Prepare Cucumbers – Wash under cold running water, and remove the stem and 1/16 inch off the blossom end.  Cut cucumbers into ¼-inch thick cross slices. Set them aside.

sliced cucumbers in a large glass bowl
Sliced cucumbers for making pickles

Prepare Onions – Peel onions and, using a mandoline, slice onions crosswise into thin slices.

pile of thin sliced onions
Onions thinly sliced for easy bread and butter pickles

Layer with Salt & Ice – Put cucumbers and onions in a large glass bowl, layering with salt.  Then cover with ice and let stand for 1½ hours. 

onions and cucumbers layered for making pickles
Layering onions and cucumbers for pickles

Drain & Rinse – Pour cucumbers and onions into a large colander and rinse under cold running water until all the salt is removed.

Step 5: Make the Brine

Mix sugar, spices, and vinegar in a large pot. Bring mixture to a boil, stirring until sugar dissolves.  Add cucumbers and onions, and bring to a boil. 

spice brine in a pot for pickles
Pickle spice brine for Bread and Butter Pickles

Step 6: Fill Jars

Pack hot pickles and liquid into hot canning jars, leaving a ½-inch headspace.  Add ⅛-inch teaspoon pickle crisp (optional). Repeat until all jars are filled. 

Remove air bubbles with a bubble remover. Wipe the jar rim with a clean cloth. Center the lid and band, tightening to finger-tight. 

Place jars on the rack inside the water bath canner.

Step 7: Water Bath Processing

Carefully lower the rack into the water, and make sure they are covered by at least 1 inch. If not, you’ll need to add more water.  Adjust the temperature to medium-high, cover the canner with the lid, and bring to a rolling boil.

Once the boil begins start the timer. Process pint jars for 10 minutes. Quart jars for 20 minutes. When finished processing, turn the stove off, remove the lid, and set the timer for another 5 minutes.  Let jars cool in the canner for 5 minutes. 

Then carefully lift the rack and hook to the side of the water bath canner. Use a jar lifter, gently remove pickles from the rack, and place them on a towel on a counter. Don’t tighten the lids.  Cool for at least 12 hours or overnight.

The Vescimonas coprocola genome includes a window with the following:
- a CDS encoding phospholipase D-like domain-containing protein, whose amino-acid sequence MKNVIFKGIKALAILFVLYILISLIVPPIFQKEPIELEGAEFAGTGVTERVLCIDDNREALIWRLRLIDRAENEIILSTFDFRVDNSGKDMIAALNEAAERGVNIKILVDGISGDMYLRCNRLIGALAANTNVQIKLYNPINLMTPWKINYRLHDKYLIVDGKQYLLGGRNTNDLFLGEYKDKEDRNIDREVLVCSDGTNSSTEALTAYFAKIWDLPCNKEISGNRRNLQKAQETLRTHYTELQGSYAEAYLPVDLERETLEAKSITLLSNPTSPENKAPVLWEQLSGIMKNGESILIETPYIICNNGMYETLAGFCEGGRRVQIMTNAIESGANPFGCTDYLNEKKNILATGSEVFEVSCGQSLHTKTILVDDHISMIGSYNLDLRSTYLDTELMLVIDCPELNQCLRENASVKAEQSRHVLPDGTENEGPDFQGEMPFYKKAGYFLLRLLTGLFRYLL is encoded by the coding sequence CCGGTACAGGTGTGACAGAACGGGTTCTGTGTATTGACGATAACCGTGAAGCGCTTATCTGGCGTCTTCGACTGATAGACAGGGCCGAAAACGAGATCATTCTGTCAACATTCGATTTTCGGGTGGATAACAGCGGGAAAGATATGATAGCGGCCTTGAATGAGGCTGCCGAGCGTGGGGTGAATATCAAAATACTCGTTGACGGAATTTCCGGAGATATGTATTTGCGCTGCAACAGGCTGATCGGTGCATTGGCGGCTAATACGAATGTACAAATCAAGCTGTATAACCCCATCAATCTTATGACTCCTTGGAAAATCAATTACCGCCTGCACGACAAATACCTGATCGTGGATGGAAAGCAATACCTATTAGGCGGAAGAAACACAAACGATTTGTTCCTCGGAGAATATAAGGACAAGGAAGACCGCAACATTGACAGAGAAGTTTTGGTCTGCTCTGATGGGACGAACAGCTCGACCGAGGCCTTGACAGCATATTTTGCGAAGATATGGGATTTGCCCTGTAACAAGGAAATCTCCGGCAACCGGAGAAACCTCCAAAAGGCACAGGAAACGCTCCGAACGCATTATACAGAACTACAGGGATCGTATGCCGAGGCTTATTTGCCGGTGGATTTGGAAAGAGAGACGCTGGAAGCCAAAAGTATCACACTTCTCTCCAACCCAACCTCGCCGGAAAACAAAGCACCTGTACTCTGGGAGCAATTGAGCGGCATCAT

Check seals, label and store. 

Bread and butter pickles will store safely for 18 months or more. With time, the crunchiness will decrease, so I recommend eating them within 12-14 months for best quality.

More Water Bath Canning Recipes

Yield: 7 pints

Bread and Butter Pickles Recipe

bread and butter pickles in pint jars

Delightfully crisp, sweet and zesty. These pickles are not only delicious but easy to make. Perfect for adding to burgers, sandwiches or just eating straight out of the jar.

Prep Time 15 minutes
Cook Time 10 minutes
Additional Time 5 minutes
Total Time 30 minutes


  • 4 pounds - pickling cucumbers (sliced ¼ inch thick - crosswise)
  • 2 pounds - onions, thin sliced
  • 1/3 cup canning salt
  • 2 cups - sugar
  • 2 tablespoons - mustard seed
  • 2 teaspoons - turmeric powder
  • 2 teaspoons - celery seeds
  • 1 teaspoon - whole peppercorns
  • 3 cups - 5% vinegar
  • pickle crisp (optional)


  1. Wash and slice cucumbers and onions. Layer in a large bowl sprinkling each layer with salt. Cover with ice, let stand for 1.5 hours. Then rinse to remove salt.
  2. Combine sugar, spices, and vinegar in a large pan. Bring to a boil, stirring until sugar dissolves. Add pickles and onions, bring to a boil.
  3. Pack hot pickle and liquid into jars leaving a ½ headspace. Add ⅛ tsp pickle crisp (optional). Repeat until jars are filled.
  4. Process in a water bath canner for 10 minutes.
  5. Let cool overnight, label and store.
bread and butter pickles with text overlay

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4 thoughts on “Perfect Bread and Butter Pickles Recipe for Canning”

    1. Hi Deborah,

      They are ready to be eaten immediately, but the longer they sit, the better the flavors blend and improve. Mine usually sit for a month or so before we eat any.

  1. Maybe I missed it, but can’t find how many jars this recipe makes…….
    Also do you add any water? Seems that this much vinegar would be rather strong?

    1. Hi Robert,

      The recipe makes 7 pints. I’m not fond of where the recipe card auto-puts it, but its found in the very top left corner, in a lighter font color. As for the water, no water is added to this recipe. They are delicious. We eat a pint about every 2 weeks or so. They are my husbands favorite.

      Thanks for reading,